Upstairs, middle sister Lady Edith Crawley (Laura Carmichael) has been only a tad more sympathetic. It’s never easy being the plainest sister, but she’s so Jan Brady I almost expect her to scream, “Mary, Mary, Mary!” Though even Jan Brady wouldn’t have written to the Turkish ambassador to try to ruin her sister Marcia’s life.
Because it’s turned PBS’ “Masterpiece” into the Tony Bennett of prime time.
On longer than some “Downton Abbey” fans have been alive — it’s older than “Saturday Night Live”! — “Masterpiece” suddenly finds itself with actual buzz, not just awards.
Most Sunday nights, according to PBS, the Twitter hashtag #downton shows up in 20,000 to 30,000 tweets and when the first season of “Downton Abbey” won the Golden Globe for best miniseries, Twitter itself reported that “Downton”-related comments averaged 6,162 tweets per second, a burst of social-media intensity that placed it ahead of the 2011 Super Bowl and last year’s royal wedding.
(No telling how many of those tweets were from HBO employees noting that a show with multiple seasons isn’t technically a “miniseries.”)
When PBS posted the first 10 minutes of Season 2 on Facebook Dec. 26, the footage clocked more than 100,000 views before the show’s Jan. 8 premiere.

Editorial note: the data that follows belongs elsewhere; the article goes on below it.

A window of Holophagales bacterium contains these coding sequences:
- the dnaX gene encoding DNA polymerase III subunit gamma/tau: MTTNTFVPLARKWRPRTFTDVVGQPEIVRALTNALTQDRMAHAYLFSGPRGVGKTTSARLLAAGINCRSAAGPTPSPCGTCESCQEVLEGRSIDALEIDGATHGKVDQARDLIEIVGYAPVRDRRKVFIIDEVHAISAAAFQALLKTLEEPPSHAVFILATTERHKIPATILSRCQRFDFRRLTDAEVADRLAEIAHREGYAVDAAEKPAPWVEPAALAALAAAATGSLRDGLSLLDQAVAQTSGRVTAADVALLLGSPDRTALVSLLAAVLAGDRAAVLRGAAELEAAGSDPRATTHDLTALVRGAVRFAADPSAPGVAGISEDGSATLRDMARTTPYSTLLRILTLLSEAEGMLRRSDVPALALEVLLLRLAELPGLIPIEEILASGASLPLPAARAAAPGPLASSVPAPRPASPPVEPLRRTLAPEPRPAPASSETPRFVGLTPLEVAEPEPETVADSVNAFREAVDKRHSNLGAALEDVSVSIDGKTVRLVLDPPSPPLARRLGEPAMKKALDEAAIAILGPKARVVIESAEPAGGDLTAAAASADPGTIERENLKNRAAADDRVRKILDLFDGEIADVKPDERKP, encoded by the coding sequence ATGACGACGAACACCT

Because not content with Twitter and Facebook fame — or even with the 6.3 million viewers who watched that season premiere — “Masterpiece” is doing everything it can to reach its viewers wherever they are, whether it’s in front of the TV set on a Sunday night or in front of a laptop at 3 a.m. on a Tuesday.
It’s hoping, of course, that some of those people will want to drop in from time to time after the Crawleys go on holiday. (Hint: Season 2 of the modern — and very sexy — “Sherlock” starts May 6.)
Younger fans aren’t the only ones capable of watching online — or taking advantage of repeats during the week — so the result has been that “Downton”-come-lately viewers can catch up more easily than ever, whether it’s watching the first season (now streaming on Netflix and available on iTunes and Amazon on DVD) or speeding through Season 2 at PBS.com or on PBS’ free mobile apps. And for those who really can’t wait for Sunday’s finale, the entire season is available on DVD already.
Because Jane Austen gave us only six novels.
Forget Tony Bennett: Austen, whose pop-culture renaissance has been going strong since at least the mid-1990s, when the Colin Firth-Jennifer Ehle “Pride and Prejudice” and the “Emma” homage “Clueless” both hit big, is the Betty White of period romance.
“Downton Abbey” creator Julian Fellowes is no Austen — when Austen gave a man with only daughters an accidental heir, he was a figure of fun, not romance — but the “Gosford Park” writer nevertheless knows his way around a costume drama.
And he boasts one tremendous advantage over his Regency rival: He’s still available for more storytelling.
MASTERPIECE CLASSIC: DOWNTON ABBEY
Two-hour season finale
9 p.m. EST Sunday, PBS